In hindsight, I should have inked digitally, to get Kelly’s clean, not-sketchy lines.  Oh well!  Next time!


It’s official. Changeling: the Lost Second Edition has been goddamn announced! 

I’m on the goddamn writing team! With, like, real writers. Who are amazing. Really, really amazing. 


This was the video we had playing in our booth over the Gen Con weekend.

Asker Anonymous Asks:
V:TES is my favourite games ever, that I don't own. Are you still looking to anything with it, or has it seen the light of day?
theonyxpath theonyxpath Said:

I don’t believe we have the license for VTES.


Since it came up several times at Gen Con, let me just say that I LOVE doing autographs. It’s not an imposition or bothering me. :-)

Oh, that’s where you are! Why didn’t you say so? You did? Sorry, I was up past my ears in stuff for… well, other books being announced at GenCon right now. Anyway, the others are all there and I’ve got keys to the blog. David Hill’s around here somewhere, and he has comitted bloggeration, but that was in another timezone, and besides, the draft is red.

Yes, that’s the Jew of Malta in the opening paragraph. I don’t get out much.

Let’s start with some news. As revealed at GenCon today, the Idigam Chronicle is no more. It’s now Werewolf: The Forsaken Second Edition. I’m really quite excited about that. It’s the same great book I’ve been telling you about, but now the title’s not going to confuse anyone.

When last we left the blog, I’d asked you to ask me questions, as I was rapidly running out of things to say. Fortunately, you’ve given me plenty of ideas. Let’s see if I can’t bounce a few around and give some concrete answers.

Bale Hounds

Werewolf: The Forsaken Second Edition (hee!) is a huge goddamn book. It has to be: it’s focusing and condensing everything that’s been said before about Werewolf: The Forsaken into a single book, and changing and rationalising things to give the game its own voice. For all that Werewolf got fewer books than some other lines, we worked hard to make them dense tomes. Some things don’t work if they’re too condensed, though. In my experience, the Bale Hounds are one of them.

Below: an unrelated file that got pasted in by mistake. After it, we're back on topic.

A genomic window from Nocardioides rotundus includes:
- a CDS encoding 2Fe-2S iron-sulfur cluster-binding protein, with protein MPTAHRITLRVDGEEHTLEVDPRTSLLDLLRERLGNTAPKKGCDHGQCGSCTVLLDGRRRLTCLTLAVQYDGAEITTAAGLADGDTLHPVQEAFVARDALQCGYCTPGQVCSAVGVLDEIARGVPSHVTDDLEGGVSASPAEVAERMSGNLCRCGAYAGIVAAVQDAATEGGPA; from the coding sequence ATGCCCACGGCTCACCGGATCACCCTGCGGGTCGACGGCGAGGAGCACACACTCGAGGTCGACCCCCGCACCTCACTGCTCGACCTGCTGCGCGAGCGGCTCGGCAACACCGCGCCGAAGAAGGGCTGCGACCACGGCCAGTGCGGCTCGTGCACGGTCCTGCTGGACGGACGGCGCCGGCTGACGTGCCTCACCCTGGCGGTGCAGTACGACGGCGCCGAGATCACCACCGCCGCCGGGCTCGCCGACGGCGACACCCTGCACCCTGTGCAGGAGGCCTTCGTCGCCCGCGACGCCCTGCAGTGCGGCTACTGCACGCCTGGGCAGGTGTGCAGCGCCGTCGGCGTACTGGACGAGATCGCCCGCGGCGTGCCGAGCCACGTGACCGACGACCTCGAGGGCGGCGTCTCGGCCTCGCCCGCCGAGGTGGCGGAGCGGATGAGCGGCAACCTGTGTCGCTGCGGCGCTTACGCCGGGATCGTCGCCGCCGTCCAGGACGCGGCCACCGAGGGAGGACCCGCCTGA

I love the Bale Hounds. They’re brilliant foils for the Forsaken and Pure both. At the same time, they need a strong presentation, like they had in Blasphemies, rather than being generic “infiltrators for bad things.” Thus, they’re not in the book. We need space to explain them, to demonstrate why they might do what they do, and even with a full write-up like the other kinds of prey, that’d be a stretch. When the book’s out, I’ll get updated Bale Hound mechanics posted up here for everyone to enjoy.

I know where the Bale Hounds will show up in the line. I know how they’ll show up. I don’t want to change them too much from Blasphemies, that book is the Bale Hound thesis statement. At the same time, they have new ways they can work, new ways to work their evil. I can’t wait to update them. If you’ve got Blasphemies? Great! Keep using it. But you’ll have more Bale Hounds soon enough.

The Pure

The question on quite a few people’s lips was about how we’re handling the Pure. They’re presented in the book as both predators and prey, like the Forsaken but forever apart. As such, they’re present in the chapter on antagonists. We don’t focus on their hunts, but on what happens when they hunt Forsaken. We show them as things that hunt, and as things for the characters to hunt. As such, we don’t detail whether the Pure Tribes have a chosen prey for their hunt. Some packs think they do, others think the Pure all hunt the Forsaken, while others think that the chosen prey are part of the Forsaken’s burden of Father Wolf’s duty, leaving the Pure unfettered to pursue the Siskur-Dah against whatever they choose.